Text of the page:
Commentary

North Texas has raised the bar

Now that Mean Green know how to reach NCAAs, they have to learn to win there

Updated: March 18, 2010, 10:50 PM ET
By Tim MacMahon | ESPNDallas.com

OKLAHOMA CITY -- After taking a job not many coaches wanted, Johnny Jones vowed to win championships at North Texas.

Nine years later, he has delivered on his bold promise, claiming a pair of Sun Belt championship trophies in the current streak of four consecutive 20-win seasons.

That's a remarkable accomplishment for a program that had won a grand total of 20 games in the four seasons before Jones' arrival in Denton. In the process, he has raised the bar.

UNT proved that punching its ticket to the 2007 NCAA tournament was no fluke. It returned a few years later, meaning the Mean Green have been to the Big Dance more under Jones than under every other coach in school history combined.

[+] EnlargeJohnny Jones
Ronald Martinez/Getty ImagesAfter two first-round losses in four years, can Johnny Jones coax an NCAA victory out of North Texas?

It's now time for North Texas to take the next step.

And it's a big step, as evidenced by Kansas State's 82-62 win over UNT in a West Region first-round game Thursday at the Ford Center.

Just like in their last tournament appearance under Jones, the Mean Green were a No. 15 seed that lost by double digits. Unlike in the 2007 loss to Memphis, UNT didn't have a chance to win this game midway through the second half. Big 12 bully Kansas State was simply too big, too fast and too deep for a Sun Belt squad that shot 31 percent from the floor and had its two interior players hit with foul trouble.

But there's no reason to believe the Mean Green can't position themselves to put on a glass slipper in years to come. Exhibit A: Sun Belt rival Western Kentucky won three NCAA tournament games in the previous two seasons.

Athletic director Rick Villarreal and Jones, who recently agreed to a five-year contract extension, preach the importance of continuity for a program that clearly has established itself as the Metroplex's elite.

(Memo to SMU and TCU: If you don't think that's true, agree to a home-and-home series with UNT. More on scheduling in a moment.)

Power forward Eric Tramiel was UNT's only senior scholarship player, meaning the Mean Green's core will return basically intact. Forward Kedrick Hogans and point guard Dominique Johnson will return after injury-induced redshirt seasons, adding experienced depth. Center/power forward Alonzo Edwards, a transfer from Nebraska via junior college, has orally committed to replace Tramiel as George Odufuwa's partner in the paint. UNT hopes to sign a dynamic guard with its remaining scholarship, with doors opening for UNT a lot more often in recruiting lately than they had in previous years.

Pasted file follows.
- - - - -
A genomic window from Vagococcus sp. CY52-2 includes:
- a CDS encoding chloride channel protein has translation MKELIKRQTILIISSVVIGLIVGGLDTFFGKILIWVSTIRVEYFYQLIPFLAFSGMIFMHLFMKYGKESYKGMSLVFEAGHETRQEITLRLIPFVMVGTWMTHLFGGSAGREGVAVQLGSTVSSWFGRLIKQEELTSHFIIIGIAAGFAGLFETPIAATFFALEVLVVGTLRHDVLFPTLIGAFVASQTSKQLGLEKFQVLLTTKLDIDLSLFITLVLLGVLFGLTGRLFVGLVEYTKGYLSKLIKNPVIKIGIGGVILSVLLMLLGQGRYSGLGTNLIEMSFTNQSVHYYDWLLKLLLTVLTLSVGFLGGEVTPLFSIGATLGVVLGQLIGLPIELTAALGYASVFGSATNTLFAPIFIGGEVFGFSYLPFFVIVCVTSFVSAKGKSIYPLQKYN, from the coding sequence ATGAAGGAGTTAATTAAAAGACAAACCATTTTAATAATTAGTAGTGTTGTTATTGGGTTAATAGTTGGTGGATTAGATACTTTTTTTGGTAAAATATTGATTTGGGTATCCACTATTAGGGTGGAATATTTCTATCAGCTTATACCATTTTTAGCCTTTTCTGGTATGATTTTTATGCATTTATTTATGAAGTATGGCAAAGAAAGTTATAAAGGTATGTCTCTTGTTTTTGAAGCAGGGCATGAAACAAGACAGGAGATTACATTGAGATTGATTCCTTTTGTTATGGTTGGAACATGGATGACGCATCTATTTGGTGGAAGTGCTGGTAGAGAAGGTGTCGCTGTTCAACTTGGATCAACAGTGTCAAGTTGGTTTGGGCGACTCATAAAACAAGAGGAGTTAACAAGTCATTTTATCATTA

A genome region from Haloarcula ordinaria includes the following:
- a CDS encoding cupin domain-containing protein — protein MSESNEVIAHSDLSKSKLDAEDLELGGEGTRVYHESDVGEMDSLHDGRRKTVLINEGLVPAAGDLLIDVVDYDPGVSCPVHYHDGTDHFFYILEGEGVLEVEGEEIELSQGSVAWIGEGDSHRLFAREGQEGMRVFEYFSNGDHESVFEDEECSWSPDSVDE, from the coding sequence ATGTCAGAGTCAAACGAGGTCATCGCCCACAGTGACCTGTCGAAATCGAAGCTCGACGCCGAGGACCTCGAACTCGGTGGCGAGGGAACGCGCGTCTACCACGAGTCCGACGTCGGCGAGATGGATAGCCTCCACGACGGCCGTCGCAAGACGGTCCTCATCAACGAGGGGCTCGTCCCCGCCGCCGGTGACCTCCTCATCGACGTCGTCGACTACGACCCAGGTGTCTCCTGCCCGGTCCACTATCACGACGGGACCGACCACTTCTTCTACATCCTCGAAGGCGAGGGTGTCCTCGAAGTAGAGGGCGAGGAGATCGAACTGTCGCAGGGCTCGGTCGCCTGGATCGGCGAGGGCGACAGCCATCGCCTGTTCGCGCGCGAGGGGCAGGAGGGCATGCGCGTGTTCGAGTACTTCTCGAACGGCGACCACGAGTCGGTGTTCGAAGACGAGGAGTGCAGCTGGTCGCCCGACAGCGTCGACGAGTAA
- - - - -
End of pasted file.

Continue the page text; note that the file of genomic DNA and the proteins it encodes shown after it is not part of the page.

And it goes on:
"When you look at our program nine years ago, we didn't have the players to get through the first round of [the Sun Belt] tournament," Villarreal said. "Now we've made it to the NCAA tournament. That tells the kids … 'I can go to North Texas and play at a high level. I can be the piece that takes them the next step.'"

So what else can UNT do to increase its odds of moving on in March Madness? Start with the schedule, a somewhat sensitive subject for Jones.

Let's be blunt: There's no reason to book hotel rooms through the weekend if you're following a 15-seed. There have been only four 15-over-2 upsets in NCAA history. If it doesn't happen this season, there will have been 100 15-seeds that were first-round losers.

The Mean Green must schedule with NCAA seeding in mind. It's all about RPI and strength of schedule for the mid-majors. Here's how the Mean Green ranked in those categories this season: 104 and 272. Western Kentucky, with strength of schedule rankings that were triple digits better, landed at 59 and 41 in the RPI the previous two seasons. That allowed the Hilltoppers to earn 12-seeds, putting them in position for opening weekend success.

"We are now at a point that we've got a veteran team," Villarreal said. "You do have to schedule to test ourselves a little more."

Jones counters that he considers road games against Texas A&M and Oklahoma State, which the Mean Green played this season, to be pretty challenging. UNT's schedule next season includes a trip to LSU and a home game against Texas Tech.

"You can't just expect to go out there and play a brutal schedule, raising money," Jones said. "They don't only expect you to play that schedule; they expect you to win that schedule, as well. We need a certain type of balance in our schedule."

He's absolutely right. Making the nonconference schedule a fundraiser almost killed the program under previous coach Vic Trilli. But balance shouldn't mean scheduling a gimme win for every guaranteed paycheck game.

It's time for UNT to think like a mid-major power, which means scheduling to prepare itself for March Madness, from a competitive standpoint and in terms of putting together a résumé that will impress the selection committee.

That means a mix of major conference foes and respectable mid-majors in the nonconference schedule. Call Sam Houston State, the Southland Conference champion that scared Baylor in the first round. Maybe Murray State, which pulled off an upset over Vanderbilt, is another possibility, given that the athletic director there is a former UNT staffer who still has a lot of friends in Denton. How about Houston? UTEP?

Or UNT can keep the current balance in its schedule and accept another 15-seed when it wins the Sun Belt tournament, which is certainly a strong possibility next season.

The UNT program already has far exceeded expectations under Jones. It's just not as good as it can be yet.

Tim MacMahon covers colleges for ESPN Dallas. You can follow him on Twitter.

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